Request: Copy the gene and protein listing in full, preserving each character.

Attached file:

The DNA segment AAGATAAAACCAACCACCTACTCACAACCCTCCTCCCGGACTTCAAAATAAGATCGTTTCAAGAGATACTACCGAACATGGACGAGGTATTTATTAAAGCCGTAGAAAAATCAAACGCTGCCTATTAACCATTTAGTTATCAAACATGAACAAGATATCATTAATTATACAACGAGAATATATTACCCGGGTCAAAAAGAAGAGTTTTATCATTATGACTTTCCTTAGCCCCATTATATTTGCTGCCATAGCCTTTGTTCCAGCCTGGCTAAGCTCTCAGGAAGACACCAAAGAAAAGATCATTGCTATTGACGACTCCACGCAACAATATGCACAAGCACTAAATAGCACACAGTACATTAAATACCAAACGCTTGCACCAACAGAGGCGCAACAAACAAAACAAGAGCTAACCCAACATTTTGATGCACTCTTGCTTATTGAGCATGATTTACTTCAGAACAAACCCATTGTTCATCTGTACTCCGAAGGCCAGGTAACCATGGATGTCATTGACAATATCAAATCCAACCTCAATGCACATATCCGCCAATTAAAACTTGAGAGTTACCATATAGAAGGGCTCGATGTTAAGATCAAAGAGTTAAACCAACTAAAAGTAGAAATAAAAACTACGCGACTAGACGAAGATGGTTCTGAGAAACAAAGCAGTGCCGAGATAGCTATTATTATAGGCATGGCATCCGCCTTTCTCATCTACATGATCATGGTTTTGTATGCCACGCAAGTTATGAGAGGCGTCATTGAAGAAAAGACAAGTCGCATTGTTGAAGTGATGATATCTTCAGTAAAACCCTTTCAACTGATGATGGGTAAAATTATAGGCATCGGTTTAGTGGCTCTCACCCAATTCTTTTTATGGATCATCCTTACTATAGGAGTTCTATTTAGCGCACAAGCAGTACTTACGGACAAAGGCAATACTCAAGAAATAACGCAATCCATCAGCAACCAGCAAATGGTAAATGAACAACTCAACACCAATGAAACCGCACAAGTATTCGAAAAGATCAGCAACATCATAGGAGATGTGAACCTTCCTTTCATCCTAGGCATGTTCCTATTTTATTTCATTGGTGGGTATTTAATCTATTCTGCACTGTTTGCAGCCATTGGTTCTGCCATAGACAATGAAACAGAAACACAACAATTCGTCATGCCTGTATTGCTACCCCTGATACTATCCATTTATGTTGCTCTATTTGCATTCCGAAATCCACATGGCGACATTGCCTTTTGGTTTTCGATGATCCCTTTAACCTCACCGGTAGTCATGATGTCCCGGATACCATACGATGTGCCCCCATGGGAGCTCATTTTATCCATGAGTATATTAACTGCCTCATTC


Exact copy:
The DNA segment AAGATAAAACCAACCACCTACTCACAACCCTCCTCCCGGACTTCAAAATAAGATCGTTTCAAGAGATACTACCGAACATGGACGAGGTATTTATTAAAGCCGTAGAAAAATCAAACGCTGCCTATTAACCATTTAGTTATCAAACATGAACAAGATATCATTAATTATACAACGAGAATATATTACCCGGGTCAAAAAGAAGAGTTTTATCATTATGACTTTCCTTAGCCCCATTATATTTGCTGCCATAGCCTTTGTTCCAGCCTGGCTAAGCTCTCAGGAAGACACCAAAGAAAAGATCATTGCTATTGACGACTCCACGCAACAATATGCACAAGCACTAAATAGCACACAGTACATTAAATACCAAACGCTTGCACCAACAGAGGCGCAACAAACAAAACAAGAGCTAACCCAACATTTTGATGCACTCTTGCTTATTGAGCATGATTTACTTCAGAACAAACCCATTGTTCATCTGTACTCCGAAGGCCAGGTAACCATGGATGTCATTGACAATATCAAATCCAACCTCAATGCACATATCCGCCAATTAAAACTTGAGAGTTACCATATAGAAGGGCTCGATGTTAAGATCAAAGAGTTAAACCAACTAAAAGTAGAAATAAAAACTACGCGACTAGACGAAGATGGTTCTGAGAAACAAAGCAGTGCCGAGATAGCTATTATTATAGGCATGGCATCCGCCTTTCTCATCTACATGATCATGGTTTTGTATGCCACGCAAGTTATGAGAGGCGTCATTGAAGAAAAGACAAGTCGCATTGTTGAAGTGATGATATCTTCAGTAAAACCCTTTCAACTGATGATGGGTAAAATTATAGGCATCGGTTTAGTGGCTCTCACCCAATTCTTTTTATGGATCATCCTTACTATAGGAGTTCTATTTAGCGCACAAGCAGTACTTACGGACAAAGGCAATACTCAAGAAATAACGCAATCCATCAGCAACCAGCAAATGGTAAATGAACAACTCAACACCAATGAAACCGCACAAGTATTCGAAAAGATCAGCAACATCATAGGAGATGTGAACCTTCCTTTCATCCTAGGCATGTTCCTATTTTATTTCATTGGTGGGTATTTAATCTATTCTGCACTGTTTGCAGCCATTGGTTCTGCCATAGACAATGAAACAGAAACACAACAATTCGTCATGCCTGTATTGCTACCCCTGATACTATCCATTTATGTTGCTCTATTTGCATTCCGAAATCCACATGGCGACATTGCCTTTTGGTTTTCGATGATCCCTTTAACCTCACCGGTAGTCATGATGTCCCGGATACCATACGATGTGCCCCCATGGGAGCTCATTTTATCCATGAGTATATTAACTGCCTCATTC